Views on Anita Shreve please

(37 Posts)
MaKettle Thu 24-Jan-13 22:36:02

I read a couple of her books about 15 years ago, and just picked up Testimony in the library today. Would it be fair to say that she's kind of a cross between Anita Brookner and Joanna Trollope? (But American, obv.)

anonymosity Fri 25-Jan-13 04:23:03

I don't know about a cross - but I had to read one for work purposes (possible TV conversion from novel) and its romance for women really. Its sometimes fantastical / supernatural in a minor way. From a personal point of view, I didn't enjoy reading her, I felt cheated by her "surprise" endings that didn't sit with the rest of the tales. Sorry.

mimbleandlittlemy Fri 25-Jan-13 12:24:39

I think it really depends on the particular book. She's quite variable - I liked Sea Glass, The Weight of Water, Light on Snow but not so much Eden Close and a few of the others I can't remember the titles for at all.

I haven't read one for a while though - I used to quite like them for lying by the pool and getting through in a day, which is how I used to think about Joanna Trollope too, come to think about it.

HormonalHousewife Fri 25-Jan-13 12:29:11

I think read one and you have read them all.

Still it obviously works for her so why change a ££ winning formula ?

mimbleandlittlemy Fri 25-Jan-13 15:31:24

Hormonal - I think you might have just hit the nail on the head of why I don't read them any more!

HousewifeFromHeaven Fri 25-Jan-13 15:34:54

Mmm I've just finished one and have to say it wasn't a favourite. Fortune rocks. Not too keen on the subject either!

pinkpaperpiggy Fri 25-Jan-13 15:42:55

I used to be a big fan and still love several of her novels but I think the recent ones are very formulaic and not as well written.

My favourites are Strange Fits of Passion, The Weight of Water and Eden Close.

I think there are similarities to Anita Brookner - the protaganist is often a disappointed woman.

I've tried a few Joanna Trollopes and couldn't get into them at all.

Not great! I read one in the summer - can't even remember what it was, which says it all. Absolutely no desire to bore myself bother again.


domesticslattern Fri 25-Jan-13 16:45:43

Y y, Hormonal has got it in one.
I loved The Pilot's Wife, then read Sea Glass- great too. Then I worked my way through most of the others from the library and they got pretty samey after a while. I don't bother with her new releases any more. Still, if you want to know what you're getting and you want something for on holiday or similar, worth a punt.

pinkpaperpiggy Fri 25-Jan-13 16:51:04

I think they are formulaic in terms of type of happy ending and character types but you have to admit she does use a variety of setting etc.

The Pilots Wife vs Light on Snow vs Fortunes Rocks - all very different.

I think the earlier ones especially are worth a read if you are looking for something light for holidays or a bit of escapism.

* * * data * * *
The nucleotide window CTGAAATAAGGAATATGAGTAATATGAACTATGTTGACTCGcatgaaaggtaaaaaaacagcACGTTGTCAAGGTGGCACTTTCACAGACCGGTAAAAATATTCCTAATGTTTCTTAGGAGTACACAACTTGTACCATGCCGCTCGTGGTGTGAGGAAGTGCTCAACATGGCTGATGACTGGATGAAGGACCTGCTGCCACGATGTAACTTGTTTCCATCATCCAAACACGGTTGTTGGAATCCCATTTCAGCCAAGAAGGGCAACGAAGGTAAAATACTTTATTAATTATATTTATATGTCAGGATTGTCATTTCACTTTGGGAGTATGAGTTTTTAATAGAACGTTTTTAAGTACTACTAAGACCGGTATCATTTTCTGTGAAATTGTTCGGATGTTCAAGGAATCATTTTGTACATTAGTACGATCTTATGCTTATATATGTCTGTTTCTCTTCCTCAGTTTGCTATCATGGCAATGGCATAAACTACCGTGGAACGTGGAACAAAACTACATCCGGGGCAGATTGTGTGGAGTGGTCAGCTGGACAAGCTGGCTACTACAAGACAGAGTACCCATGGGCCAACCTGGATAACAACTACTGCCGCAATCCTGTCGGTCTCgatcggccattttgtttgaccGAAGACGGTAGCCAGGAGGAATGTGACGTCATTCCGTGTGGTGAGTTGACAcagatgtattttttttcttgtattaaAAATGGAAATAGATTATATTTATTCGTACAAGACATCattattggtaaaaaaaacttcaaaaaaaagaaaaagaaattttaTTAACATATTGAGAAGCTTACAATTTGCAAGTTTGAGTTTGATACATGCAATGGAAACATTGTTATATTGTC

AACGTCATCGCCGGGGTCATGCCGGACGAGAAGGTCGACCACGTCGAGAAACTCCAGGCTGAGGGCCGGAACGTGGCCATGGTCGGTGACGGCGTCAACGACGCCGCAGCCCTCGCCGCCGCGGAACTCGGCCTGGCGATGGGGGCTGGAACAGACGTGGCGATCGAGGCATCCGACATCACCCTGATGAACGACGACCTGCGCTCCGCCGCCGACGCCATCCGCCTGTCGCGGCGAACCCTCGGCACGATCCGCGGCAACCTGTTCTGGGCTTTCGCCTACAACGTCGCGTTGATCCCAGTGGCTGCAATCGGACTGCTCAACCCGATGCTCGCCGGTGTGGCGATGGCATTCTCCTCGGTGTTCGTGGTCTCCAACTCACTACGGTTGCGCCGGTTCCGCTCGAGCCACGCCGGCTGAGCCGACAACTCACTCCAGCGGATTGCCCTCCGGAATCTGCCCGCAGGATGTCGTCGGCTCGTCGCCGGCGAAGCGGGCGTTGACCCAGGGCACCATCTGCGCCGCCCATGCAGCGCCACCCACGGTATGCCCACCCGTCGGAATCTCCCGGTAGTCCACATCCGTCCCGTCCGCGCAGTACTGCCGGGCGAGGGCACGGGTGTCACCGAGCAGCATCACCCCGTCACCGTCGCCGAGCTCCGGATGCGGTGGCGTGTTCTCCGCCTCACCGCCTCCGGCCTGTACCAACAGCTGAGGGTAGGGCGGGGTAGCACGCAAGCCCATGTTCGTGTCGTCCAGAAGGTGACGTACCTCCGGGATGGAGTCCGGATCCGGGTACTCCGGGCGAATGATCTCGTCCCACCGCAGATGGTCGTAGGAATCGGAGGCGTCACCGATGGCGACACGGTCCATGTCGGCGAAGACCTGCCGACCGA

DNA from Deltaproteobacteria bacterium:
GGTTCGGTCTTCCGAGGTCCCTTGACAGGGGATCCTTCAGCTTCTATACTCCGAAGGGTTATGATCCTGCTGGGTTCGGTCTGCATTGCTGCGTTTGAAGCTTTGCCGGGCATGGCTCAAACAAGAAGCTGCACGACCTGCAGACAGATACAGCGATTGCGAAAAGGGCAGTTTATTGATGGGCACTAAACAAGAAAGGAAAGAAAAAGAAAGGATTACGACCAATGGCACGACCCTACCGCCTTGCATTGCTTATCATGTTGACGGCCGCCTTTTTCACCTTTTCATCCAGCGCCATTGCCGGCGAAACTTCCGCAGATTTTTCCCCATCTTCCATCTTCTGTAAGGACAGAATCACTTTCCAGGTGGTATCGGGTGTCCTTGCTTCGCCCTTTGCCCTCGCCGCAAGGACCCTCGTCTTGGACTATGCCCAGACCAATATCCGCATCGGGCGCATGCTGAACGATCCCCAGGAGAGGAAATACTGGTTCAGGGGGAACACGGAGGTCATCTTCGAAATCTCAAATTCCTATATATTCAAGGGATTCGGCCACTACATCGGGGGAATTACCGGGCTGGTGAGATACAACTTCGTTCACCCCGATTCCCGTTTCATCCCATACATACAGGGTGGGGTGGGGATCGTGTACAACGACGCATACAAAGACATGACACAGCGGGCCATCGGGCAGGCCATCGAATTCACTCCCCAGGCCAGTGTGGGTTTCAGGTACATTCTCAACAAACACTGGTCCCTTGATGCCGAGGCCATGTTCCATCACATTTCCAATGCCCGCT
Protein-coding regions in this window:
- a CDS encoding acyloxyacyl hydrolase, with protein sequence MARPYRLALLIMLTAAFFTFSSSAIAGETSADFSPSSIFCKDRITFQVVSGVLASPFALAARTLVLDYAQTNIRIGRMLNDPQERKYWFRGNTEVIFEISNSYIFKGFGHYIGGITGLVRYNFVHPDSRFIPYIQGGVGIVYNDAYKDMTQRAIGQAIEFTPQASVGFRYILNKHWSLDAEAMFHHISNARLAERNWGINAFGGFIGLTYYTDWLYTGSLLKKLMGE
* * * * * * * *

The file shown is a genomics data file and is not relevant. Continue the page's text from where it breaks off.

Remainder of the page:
WowOoo Fri 25-Jan-13 16:55:49

I've never managed to get through to even halfway of any that I've tried.

Chandon Fri 25-Jan-13 17:06:21

Oh, I think The Last Time they Met was truely amazing, her other books less so.

It starts off qute bring really, and gets better and quite dark and sad, it is one of my top reads. That last chapter and the twist in the tale, blew me away.

I like Joanna Trolope too, and Anita Brookner, but do nt think she is like either of them.

bigTillyMint Fri 25-Jan-13 17:10:41

I think theat they are probably quite formulaic, but I have found them very readable - I got a set from the Book People and have read most of themblush

DD (12 at the time and her bf too) also enjoyed Light on Snow.

MaKettle Fri 25-Jan-13 19:10:28

Thank you, that's what I thought. But am waiting for my husband to finish reading Bringing up The Bodies - quite why I thought it was a good idea to let him read it first - and don't mind a quick read.

I've read two and thought they were very boring. One was recommended by a friend and the other I read in desperation on holiday when I'd read all my own books and was reduced to reading what people had left in the apartments.

Bland and pointless, I thought.

But I actually think that most modern female authors are the same, sadly.

gailforce1 Fri 25-Jan-13 21:02:41

I read Light on Snow which was ok and have Pilots Wife on my to read pile. Has anyone tried Sue Miller or Anne Tyler?

drjohnsonscat Fri 25-Jan-13 21:21:17

Not great. I was naffed off by the twist in The Pilot's Wife which I thought was pretty crass and romanticised without any real understanding of the issues. Trying not to give away the plot but suffice to say it would be ok for those Americans who don't have any information or understanding about politics outside the US.